Suu Kyi party expects new Myanmar constitution talks in days

Suu Kyi party expects new Myanmar constitution talks in days

YANGON: Aung San Suu Kyi's party said on Wednesday Myanmar is expected to hold high-level political talks within days aimed at amending a controversial junta-drafted constitution that bars the opposition leader from becoming president.

The summit - the second and potentially most important meeting of top officials since the end of army rule - was approved by parliament on Tuesday as Myanmar debates charter change ahead of crucial 2015 elections.

"We heard that they are going to meet on November 28," said Nyan Win, spokesman for Suu Kyi's National League for Democracy, but was unable to confirm an exact schedule. "It's not just us - the whole country is watching this development with great interest," he said.

The six-party talks will include President Thein Sein, two parliament speakers, Suu Kyi, the army commander in chief and a representative from ethnic parties. Suu Kyi earlier welcomed the talks, which are a more streamlined version of unprecedented discussions held in late October between Myanmar's president, army chief and top political figures.

"I have no reason to refuse (to attend)," Suu Kyi told reporters on Tuesday after the parliament session, adding that the summit was a positive step.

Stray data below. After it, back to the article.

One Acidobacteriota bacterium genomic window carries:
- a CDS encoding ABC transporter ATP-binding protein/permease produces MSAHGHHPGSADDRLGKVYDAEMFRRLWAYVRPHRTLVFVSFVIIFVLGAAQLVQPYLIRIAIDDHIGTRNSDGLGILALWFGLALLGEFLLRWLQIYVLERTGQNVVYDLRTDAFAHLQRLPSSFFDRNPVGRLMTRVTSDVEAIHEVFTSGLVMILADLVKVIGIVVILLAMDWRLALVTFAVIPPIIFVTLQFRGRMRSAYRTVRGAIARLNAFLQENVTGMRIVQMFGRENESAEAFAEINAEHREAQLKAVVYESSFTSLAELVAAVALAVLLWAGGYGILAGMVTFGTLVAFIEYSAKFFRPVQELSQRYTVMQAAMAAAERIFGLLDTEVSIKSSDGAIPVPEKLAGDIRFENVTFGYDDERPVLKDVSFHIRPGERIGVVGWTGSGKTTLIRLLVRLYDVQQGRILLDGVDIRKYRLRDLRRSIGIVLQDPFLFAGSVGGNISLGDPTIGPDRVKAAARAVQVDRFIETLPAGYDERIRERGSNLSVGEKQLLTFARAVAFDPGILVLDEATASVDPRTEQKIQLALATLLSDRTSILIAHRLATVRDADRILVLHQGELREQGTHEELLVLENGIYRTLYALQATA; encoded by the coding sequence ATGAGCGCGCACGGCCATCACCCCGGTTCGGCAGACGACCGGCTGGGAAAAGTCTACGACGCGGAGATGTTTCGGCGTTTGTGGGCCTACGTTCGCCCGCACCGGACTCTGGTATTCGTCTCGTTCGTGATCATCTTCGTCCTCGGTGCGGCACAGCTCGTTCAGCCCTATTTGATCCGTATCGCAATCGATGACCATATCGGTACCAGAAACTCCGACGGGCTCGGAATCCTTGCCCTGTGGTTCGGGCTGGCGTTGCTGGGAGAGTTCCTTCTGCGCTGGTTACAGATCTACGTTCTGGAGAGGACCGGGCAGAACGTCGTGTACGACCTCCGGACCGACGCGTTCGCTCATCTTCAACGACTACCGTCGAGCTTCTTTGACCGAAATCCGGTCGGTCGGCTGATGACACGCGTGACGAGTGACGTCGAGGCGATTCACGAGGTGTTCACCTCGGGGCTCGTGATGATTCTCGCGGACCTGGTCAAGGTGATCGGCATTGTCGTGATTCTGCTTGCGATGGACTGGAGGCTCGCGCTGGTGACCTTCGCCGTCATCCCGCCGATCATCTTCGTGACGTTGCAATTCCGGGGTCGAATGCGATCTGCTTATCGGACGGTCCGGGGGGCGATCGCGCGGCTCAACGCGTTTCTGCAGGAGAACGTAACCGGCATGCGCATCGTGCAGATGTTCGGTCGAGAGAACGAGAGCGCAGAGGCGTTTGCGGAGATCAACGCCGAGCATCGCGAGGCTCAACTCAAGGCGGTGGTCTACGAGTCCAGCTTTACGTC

The NLD gained five million signatures - around 10 percent of the population - earlier this year in support of its bid to change the constitutional provision that enshrines the military's effective veto on amendments.

But last week the party admitted that this veto meant it could not win parliamentary votes to change key aspects of the charter, as military representatives in parliament lined up to speak out against significant change.

Suu Kyi has solicited support from US President Barack Obama in her campaign to change the constitution, which she has described as "unjust" and written specifically to keep her out of power. The charter prohibits those with a foreign spouse or children from becoming president. Suu Kyi's late husband and two children are British.

Last week the country's powerful parliamentary speaker Shwe Mann said there would be a referendum on proposed amendments in May 2015, but ruled out enacting any significant changes before the November election. Parliament will select a president after the poll, which is seen as a key test of Myanmar's emergence from outright military rule, a process which began in 2011.

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